Innovation and research in the world of language and speech therapy are happening apace. It is through speech and language that we are able to share ideas as well as our emotions. However, as many of us know, adults and children can suffer from all sorts of speech impairments. This prevents them from properly interacting with others and learning effectively.

To combat this, new technology has recently been developed to help children with speech-related conditions. Here are just three examples of what’s happening in the speech therapy arena.

1 – Use of Infrared Spectroscopy in Speech Therapy

One of the most innovative speech therapy techniques is being pioneered at Misericordia University’s Department of Speech-language and Pathology.

The project is the brainchild of Dr. Glen Tellis, the department chair and a board-certified specialist in stuttering. Dr. Tellis’ team has been using Functional Near Infrared Spectroscopy (fNIR) technology to study as well as better understand stuttering and voice disorders in children and adults alike.

Explaining how the system works, Dr. Tellis outlined how they are using near infra-red spectroscopy to penetrate the skull with light thereby allowing the team to measure changes in hemoglobin concentration in the brain during certain tasks. The technology is not only ideal but also very practical for researching speech and language disorders.

The near infrared light used in this technique only penetrates about 2.5 centimeters in the brain tissue. Most of the brain’s speech and language functions are processed in this area. Not only is the method more non-invasive compared to traditional alternatives, but it also allows SLPs to monitor how a patient being diagnosed reacts to certain challenges in real time.

2 – Kaspar the Robot and Autistic Children

Kaspar is a robot being used to help children with autism improve their communication skills in Britain. He can sing, comb his hair, tickle his friends, and even play the tambourine.

Over the last 10 years, Kaspar has helped well over 170 kids suffering from autism improve their communication and social skills. The small child sized robot is the product of a multidisciplinary project bringing together teams from robotics, autism therapy, psychology and assistive technology at the University of Hertfordshire.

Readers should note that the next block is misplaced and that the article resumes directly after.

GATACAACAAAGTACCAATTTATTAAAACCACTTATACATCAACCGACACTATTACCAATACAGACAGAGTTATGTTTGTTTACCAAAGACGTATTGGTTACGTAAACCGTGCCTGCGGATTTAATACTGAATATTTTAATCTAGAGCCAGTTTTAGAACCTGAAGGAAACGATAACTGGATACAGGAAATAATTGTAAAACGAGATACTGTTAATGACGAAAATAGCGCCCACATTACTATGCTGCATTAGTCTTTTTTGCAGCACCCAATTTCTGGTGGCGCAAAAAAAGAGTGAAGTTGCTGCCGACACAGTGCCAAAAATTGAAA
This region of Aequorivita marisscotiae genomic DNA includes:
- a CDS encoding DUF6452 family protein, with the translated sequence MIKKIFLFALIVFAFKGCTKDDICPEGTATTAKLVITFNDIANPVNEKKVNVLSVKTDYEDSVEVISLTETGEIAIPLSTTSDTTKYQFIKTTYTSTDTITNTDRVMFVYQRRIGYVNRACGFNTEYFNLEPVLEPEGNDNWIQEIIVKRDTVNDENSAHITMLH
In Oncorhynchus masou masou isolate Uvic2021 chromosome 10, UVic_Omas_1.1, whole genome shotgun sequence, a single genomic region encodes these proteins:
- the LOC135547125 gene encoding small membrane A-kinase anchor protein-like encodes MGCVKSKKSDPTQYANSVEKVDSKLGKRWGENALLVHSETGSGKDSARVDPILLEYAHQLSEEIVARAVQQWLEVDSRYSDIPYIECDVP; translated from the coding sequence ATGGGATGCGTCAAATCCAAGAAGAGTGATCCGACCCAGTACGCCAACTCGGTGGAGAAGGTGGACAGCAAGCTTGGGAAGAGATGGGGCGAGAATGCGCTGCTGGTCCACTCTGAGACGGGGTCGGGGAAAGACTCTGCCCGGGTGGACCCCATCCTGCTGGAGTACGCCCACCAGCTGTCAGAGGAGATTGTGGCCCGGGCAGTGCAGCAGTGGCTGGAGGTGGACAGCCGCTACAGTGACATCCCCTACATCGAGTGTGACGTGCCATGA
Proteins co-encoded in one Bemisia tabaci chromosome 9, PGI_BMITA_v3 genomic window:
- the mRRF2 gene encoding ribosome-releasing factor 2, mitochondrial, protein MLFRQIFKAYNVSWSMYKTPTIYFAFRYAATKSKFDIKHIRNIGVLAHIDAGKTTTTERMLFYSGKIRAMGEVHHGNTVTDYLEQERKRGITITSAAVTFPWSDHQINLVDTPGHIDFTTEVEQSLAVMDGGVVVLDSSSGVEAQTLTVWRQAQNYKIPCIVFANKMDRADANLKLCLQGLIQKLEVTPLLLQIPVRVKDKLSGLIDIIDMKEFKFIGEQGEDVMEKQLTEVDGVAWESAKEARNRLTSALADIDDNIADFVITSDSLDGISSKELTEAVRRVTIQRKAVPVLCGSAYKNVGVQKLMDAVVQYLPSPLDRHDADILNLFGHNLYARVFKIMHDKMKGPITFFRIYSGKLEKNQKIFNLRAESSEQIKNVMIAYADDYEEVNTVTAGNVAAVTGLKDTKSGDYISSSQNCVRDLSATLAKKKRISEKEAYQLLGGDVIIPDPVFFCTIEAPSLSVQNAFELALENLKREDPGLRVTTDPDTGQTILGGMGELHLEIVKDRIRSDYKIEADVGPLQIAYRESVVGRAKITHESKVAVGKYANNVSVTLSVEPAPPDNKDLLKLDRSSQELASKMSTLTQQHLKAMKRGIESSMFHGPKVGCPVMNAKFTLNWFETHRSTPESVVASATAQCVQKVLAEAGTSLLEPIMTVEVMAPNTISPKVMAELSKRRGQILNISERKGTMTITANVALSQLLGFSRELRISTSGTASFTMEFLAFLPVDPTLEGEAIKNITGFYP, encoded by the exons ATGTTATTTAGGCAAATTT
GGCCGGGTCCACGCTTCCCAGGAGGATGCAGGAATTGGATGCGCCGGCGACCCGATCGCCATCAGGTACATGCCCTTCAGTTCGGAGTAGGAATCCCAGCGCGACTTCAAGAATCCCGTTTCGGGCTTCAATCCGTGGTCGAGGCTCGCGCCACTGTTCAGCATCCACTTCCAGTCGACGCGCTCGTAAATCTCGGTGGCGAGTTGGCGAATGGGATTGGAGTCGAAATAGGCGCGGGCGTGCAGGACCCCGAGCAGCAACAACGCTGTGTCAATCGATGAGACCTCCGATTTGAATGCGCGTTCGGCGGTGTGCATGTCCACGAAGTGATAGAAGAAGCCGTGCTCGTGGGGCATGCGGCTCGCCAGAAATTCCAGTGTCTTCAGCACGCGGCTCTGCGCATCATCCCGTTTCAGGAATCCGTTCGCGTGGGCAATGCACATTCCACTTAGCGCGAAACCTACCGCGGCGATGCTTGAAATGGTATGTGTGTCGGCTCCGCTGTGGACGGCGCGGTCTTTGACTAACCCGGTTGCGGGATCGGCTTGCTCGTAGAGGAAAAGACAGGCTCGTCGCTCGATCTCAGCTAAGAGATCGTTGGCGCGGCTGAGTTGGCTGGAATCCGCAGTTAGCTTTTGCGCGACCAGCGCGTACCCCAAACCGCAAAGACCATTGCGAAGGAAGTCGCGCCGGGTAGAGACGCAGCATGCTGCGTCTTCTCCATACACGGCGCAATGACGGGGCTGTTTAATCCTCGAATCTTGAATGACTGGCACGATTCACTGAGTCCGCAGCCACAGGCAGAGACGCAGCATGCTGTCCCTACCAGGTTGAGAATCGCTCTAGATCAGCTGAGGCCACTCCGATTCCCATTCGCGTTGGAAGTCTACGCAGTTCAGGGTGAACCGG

In the initial phase of the project, children interacted with Kaspar under supervision of researchers. However, the project has entered the pilot phase where the robot has been redesigned for wireless control using a computer.

The new version of the robot has also been made more personal as well as responsive. The team is now shipping this newer version of Kaspar direct to schools and homes.

3 – Talking Larry the Bird iPhone App

There are many speech therapy apps available for download on smartphones and other portable electronic devices. However, for an app to really be useful, it needs to do much more than speak on behalf of the kids finding it hard to verbally communicate.

It should also offer motivation for children to practice their language and speech skills. Talking Larry the Bird is a great choice in this respect, especially since it is available either for free or for a token download fee.

The bird’s silly voice and a number of cause and effect features (such as bopping the bird on the head to make him flip over his perch) all add to make it a fun, adaptable, and innovative piece of technology for helping kids with speech and language impairment.